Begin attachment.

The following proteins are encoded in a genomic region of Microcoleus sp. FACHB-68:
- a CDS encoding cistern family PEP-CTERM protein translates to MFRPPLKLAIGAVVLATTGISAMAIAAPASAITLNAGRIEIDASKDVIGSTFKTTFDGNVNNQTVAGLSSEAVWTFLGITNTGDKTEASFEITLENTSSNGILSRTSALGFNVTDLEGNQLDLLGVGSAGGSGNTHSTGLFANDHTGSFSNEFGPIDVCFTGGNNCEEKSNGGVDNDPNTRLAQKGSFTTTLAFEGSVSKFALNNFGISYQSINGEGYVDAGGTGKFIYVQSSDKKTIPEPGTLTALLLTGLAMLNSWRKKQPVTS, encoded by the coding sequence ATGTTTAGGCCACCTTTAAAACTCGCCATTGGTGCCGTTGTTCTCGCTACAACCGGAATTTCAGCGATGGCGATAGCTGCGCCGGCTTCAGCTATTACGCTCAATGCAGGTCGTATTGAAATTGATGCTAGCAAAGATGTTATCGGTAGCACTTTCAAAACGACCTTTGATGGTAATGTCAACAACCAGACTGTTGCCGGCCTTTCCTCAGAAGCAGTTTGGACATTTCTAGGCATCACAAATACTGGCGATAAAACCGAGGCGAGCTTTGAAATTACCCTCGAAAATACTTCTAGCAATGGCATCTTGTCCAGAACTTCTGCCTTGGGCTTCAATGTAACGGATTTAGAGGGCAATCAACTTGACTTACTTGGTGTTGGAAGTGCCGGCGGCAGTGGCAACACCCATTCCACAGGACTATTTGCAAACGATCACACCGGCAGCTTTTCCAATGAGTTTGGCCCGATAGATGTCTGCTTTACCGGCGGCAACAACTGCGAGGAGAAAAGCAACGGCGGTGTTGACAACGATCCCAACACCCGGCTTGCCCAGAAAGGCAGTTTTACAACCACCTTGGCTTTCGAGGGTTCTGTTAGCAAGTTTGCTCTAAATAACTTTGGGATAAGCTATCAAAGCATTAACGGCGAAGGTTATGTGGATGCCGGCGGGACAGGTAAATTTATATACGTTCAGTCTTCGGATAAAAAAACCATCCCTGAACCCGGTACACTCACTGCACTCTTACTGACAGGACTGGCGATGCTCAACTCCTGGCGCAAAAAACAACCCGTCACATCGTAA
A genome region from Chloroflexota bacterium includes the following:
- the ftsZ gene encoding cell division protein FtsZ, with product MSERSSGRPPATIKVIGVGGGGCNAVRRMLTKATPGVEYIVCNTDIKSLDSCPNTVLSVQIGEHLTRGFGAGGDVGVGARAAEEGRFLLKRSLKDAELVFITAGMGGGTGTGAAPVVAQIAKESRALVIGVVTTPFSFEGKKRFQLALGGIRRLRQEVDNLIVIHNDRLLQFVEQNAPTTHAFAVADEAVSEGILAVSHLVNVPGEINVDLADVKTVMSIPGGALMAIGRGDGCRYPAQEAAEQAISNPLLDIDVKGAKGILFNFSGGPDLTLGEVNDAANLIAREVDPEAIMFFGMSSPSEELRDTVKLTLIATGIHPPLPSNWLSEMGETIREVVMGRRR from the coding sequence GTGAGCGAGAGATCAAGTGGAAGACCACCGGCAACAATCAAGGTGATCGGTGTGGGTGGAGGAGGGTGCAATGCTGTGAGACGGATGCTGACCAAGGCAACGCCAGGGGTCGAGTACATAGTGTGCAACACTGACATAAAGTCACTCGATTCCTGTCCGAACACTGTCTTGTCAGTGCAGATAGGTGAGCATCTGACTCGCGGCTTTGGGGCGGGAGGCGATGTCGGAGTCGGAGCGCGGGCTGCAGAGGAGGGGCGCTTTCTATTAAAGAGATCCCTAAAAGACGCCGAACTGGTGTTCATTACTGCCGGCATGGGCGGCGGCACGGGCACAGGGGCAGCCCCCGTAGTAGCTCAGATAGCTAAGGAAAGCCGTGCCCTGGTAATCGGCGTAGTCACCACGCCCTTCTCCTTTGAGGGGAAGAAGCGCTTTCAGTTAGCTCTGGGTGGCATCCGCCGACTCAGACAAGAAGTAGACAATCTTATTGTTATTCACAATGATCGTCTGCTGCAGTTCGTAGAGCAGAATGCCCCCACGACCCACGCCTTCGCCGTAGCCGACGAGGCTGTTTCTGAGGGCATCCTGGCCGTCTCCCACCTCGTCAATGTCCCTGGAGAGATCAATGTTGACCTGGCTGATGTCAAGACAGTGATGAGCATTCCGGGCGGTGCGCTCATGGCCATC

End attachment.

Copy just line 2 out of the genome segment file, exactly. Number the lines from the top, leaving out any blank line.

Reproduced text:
- a CDS encoding cistern family PEP-CTERM protein translates to MFRPPLKLAIGAVVLATTGISAMAIAAPASAITLNAGRIEIDASKDVIGSTFKTTFDGNVNNQTVAGLSSEAVWTFLGITNTGDKTEASFEITLENTSSNGILSRTSALGFNVTDLEGNQLDLLGVGSAGGSGNTHSTGLFANDHTGSFSNEFGPIDVCFTGGNNCEEKSNGGVDNDPNTRLAQKGSFTTTLAFEGSVSKFALNNFGISYQSINGEGYVDAGGTGKFIYVQSSDKKTIPEPGTLTALLLTGLAMLNSWRKKQPVTS, encoded by the coding sequence ATGTTTAGGCCACCTTTAAAACTCGCCATTGGTGCCGTTGTTCTCGCTACAACCGGAATTTCAGCGATGGCGATAGCTGCGCCGGCTTCAGCTATTACGCTCAATGCAGGTCGTATTGAAATTGATGCTAGCAAAGATGTTATCGGTAGCACTTTCAAAACGACCTTTGATGGTAATGTCAACAACCAGACTGTTGCCGGCCTTTCCTCAGAAGCAGTTTGGACATTTCTAGGCATCACAAATACTGGCGATAAAACCGAGGCGAGCTTTGAAATTACCCTCGAAAATACTTCTAGCAATGGCATCTTGTCCAGAACTTCTGCCTTGGGCTTCAATGTAACGGATTTAGAGGGCAATCAACTTGACTTACTTGGTGTTGGAAGTGCCGGCGGCAGTGGCAACACCCATTCCACAGGACTATTTGCAAACGATCACACCGGCAGCTTTTCCAATGAGTTTGGCCCGATAGATGTCTGCTTTACCGGCGGCAACAACTGCGAGGAGAAAAGCAACGGCGGTGTTGACAACGATCCCAACACCCGGCTTGCCCAGAAAGGCAGTTTTACAACCACCTTGGCTTTCGAGGGTTCTGTTAGCAAGTTTGCTCTAAATAACTTTGGGATAAGCTATCAAAGCATTAACGGCGAAGGTTATGTGGATGCCGGCGGGACAGGTAAATTTATATACGTTCAGTCTTCGGATAAAAAAACCATCCCTGAACCCGGTACACTCACTGCACTCTTACTGACAGGACTGGCGATGCTCAACTCCTGGCGCAAAAAACAACCCGTCACATCGTAA